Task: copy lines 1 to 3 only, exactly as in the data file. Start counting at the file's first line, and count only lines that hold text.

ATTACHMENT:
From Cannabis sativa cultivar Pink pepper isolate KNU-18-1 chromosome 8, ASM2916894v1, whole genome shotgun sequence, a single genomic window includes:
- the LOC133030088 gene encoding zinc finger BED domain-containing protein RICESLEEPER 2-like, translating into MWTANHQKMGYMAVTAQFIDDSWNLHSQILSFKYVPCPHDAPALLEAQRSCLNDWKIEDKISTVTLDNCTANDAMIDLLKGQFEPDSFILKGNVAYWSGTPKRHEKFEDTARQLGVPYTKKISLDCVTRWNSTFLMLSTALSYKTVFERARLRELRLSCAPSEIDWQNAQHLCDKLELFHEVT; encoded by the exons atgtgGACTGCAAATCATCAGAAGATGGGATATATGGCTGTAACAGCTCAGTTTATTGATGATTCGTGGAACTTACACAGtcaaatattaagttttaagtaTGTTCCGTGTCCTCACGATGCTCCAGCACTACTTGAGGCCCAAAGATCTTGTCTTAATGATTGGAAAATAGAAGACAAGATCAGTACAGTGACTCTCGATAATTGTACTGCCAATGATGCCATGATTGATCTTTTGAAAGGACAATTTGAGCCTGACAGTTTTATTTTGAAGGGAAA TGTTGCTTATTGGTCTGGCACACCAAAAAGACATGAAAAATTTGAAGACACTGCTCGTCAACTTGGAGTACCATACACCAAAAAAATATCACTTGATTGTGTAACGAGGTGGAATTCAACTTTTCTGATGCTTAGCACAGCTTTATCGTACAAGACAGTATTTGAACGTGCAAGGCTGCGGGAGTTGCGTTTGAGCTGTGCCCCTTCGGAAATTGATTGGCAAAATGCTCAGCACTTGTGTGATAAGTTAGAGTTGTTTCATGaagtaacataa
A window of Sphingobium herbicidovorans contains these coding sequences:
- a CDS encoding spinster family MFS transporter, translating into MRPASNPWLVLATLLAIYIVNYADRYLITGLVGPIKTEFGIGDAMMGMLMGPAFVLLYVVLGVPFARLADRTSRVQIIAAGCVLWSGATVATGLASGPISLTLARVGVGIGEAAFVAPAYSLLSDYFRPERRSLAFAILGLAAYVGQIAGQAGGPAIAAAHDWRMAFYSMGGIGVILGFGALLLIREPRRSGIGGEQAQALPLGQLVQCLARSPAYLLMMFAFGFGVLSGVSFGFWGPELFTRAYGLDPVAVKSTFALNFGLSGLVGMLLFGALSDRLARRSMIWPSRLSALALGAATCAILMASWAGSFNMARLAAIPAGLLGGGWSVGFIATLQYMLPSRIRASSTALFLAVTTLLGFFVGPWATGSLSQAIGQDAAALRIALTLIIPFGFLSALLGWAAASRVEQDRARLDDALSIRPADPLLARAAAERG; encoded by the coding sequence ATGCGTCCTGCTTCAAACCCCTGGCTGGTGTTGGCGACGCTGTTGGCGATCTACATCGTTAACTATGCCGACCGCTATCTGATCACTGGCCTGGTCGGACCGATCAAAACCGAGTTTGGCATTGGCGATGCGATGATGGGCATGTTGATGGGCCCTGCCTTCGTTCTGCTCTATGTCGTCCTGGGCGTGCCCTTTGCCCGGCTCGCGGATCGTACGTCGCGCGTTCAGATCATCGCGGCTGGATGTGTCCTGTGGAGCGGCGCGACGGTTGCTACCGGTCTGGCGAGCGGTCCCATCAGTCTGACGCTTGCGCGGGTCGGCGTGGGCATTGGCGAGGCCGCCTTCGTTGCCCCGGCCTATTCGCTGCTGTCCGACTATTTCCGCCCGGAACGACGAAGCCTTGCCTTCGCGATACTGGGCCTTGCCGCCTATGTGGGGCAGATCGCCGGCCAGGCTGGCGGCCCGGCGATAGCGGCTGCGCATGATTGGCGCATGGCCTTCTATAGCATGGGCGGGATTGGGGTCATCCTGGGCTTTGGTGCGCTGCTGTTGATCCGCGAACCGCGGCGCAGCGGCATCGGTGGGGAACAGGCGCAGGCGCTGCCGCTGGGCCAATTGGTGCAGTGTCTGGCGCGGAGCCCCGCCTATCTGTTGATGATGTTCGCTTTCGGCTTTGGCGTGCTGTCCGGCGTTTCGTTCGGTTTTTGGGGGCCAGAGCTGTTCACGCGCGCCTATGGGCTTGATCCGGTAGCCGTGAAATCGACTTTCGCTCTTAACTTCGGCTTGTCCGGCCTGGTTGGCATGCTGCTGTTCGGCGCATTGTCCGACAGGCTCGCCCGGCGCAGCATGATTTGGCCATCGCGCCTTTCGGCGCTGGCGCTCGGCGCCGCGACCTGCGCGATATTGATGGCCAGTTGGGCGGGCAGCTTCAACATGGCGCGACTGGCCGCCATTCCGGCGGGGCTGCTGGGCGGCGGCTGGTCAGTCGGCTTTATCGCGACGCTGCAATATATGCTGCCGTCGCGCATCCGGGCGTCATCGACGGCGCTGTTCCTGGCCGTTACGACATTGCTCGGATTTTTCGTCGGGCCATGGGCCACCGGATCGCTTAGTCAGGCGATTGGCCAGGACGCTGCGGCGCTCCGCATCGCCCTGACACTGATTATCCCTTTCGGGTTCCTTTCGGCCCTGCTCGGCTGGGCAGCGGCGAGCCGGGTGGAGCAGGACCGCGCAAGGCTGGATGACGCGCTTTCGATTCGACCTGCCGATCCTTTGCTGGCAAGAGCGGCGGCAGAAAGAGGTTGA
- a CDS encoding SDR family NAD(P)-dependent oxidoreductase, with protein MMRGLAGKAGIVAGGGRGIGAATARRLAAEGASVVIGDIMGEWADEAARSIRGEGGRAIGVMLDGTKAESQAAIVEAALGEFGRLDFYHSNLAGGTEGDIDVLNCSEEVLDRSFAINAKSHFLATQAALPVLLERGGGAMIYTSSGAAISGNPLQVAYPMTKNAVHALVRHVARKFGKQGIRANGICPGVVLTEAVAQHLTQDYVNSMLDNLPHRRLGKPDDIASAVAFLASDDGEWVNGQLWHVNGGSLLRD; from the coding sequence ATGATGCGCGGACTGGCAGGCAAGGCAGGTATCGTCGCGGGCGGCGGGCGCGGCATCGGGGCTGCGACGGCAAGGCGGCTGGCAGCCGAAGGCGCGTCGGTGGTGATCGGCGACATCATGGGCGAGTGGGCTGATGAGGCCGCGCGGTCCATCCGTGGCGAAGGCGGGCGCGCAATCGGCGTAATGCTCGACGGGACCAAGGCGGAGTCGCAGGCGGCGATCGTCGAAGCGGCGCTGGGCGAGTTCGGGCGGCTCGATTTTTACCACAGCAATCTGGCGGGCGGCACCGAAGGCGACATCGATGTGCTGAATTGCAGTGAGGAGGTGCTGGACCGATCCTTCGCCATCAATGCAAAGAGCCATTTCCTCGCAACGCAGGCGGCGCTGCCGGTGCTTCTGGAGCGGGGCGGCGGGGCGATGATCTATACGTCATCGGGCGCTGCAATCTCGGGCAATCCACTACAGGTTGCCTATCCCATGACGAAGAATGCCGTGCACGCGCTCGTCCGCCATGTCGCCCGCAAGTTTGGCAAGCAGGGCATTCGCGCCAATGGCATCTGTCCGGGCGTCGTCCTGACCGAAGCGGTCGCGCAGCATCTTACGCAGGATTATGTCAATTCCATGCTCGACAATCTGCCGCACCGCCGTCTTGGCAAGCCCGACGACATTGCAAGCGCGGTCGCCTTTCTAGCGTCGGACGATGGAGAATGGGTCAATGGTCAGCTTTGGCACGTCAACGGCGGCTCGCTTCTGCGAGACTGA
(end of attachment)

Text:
From Cannabis sativa cultivar Pink pepper isolate KNU-18-1 chromosome 8, ASM2916894v1, whole genome shotgun sequence, a single genomic window includes:
- the LOC133030088 gene encoding zinc finger BED domain-containing protein RICESLEEPER 2-like, translating into MWTANHQKMGYMAVTAQFIDDSWNLHSQILSFKYVPCPHDAPALLEAQRSCLNDWKIEDKISTVTLDNCTANDAMIDLLKGQFEPDSFILKGNVAYWSGTPKRHEKFEDTARQLGVPYTKKISLDCVTRWNSTFLMLSTALSYKTVFERARLRELRLSCAPSEIDWQNAQHLCDKLELFHEVT; encoded by the exons atgtgGACTGCAAATCATCAGAAGATGGGATATATGGCTGTAACAGCTCAGTTTATTGATGATTCGTGGAACTTACACAGtcaaatattaagttttaagtaTGTTCCGTGTCCTCACGATGCTCCAGCACTACTTGAGGCCCAAAGATCTTGTCTTAATGATTGGAAAATAGAAGACAAGATCAGTACAGTGACTCTCGATAATTGTACTGCCAATGATGCCATGATTGATCTTTTGAAAGGACAATTTGAGCCTGACAGTTTTATTTTGAAGGGAAA TGTTGCTTATTGGTCTGGCACACCAAAAAGACATGAAAAATTTGAAGACACTGCTCGTCAACTTGGAGTACCATACACCAAAAAAATATCACTTGATTGTGTAACGAGGTGGAATTCAACTTTTCTGATGCTTAGCACAGCTTTATCGTACAAGACAGTATTTGAACGTGCAAGGCTGCGGGAGTTGCGTTTGAGCTGTGCCCCTTCGGAAATTGATTGGCAAAATGCTCAGCACTTGTGTGATAAGTTAGAGTTGTTTCATGaagtaacataa
A window of Sphingobium herbicidovorans contains these coding sequences: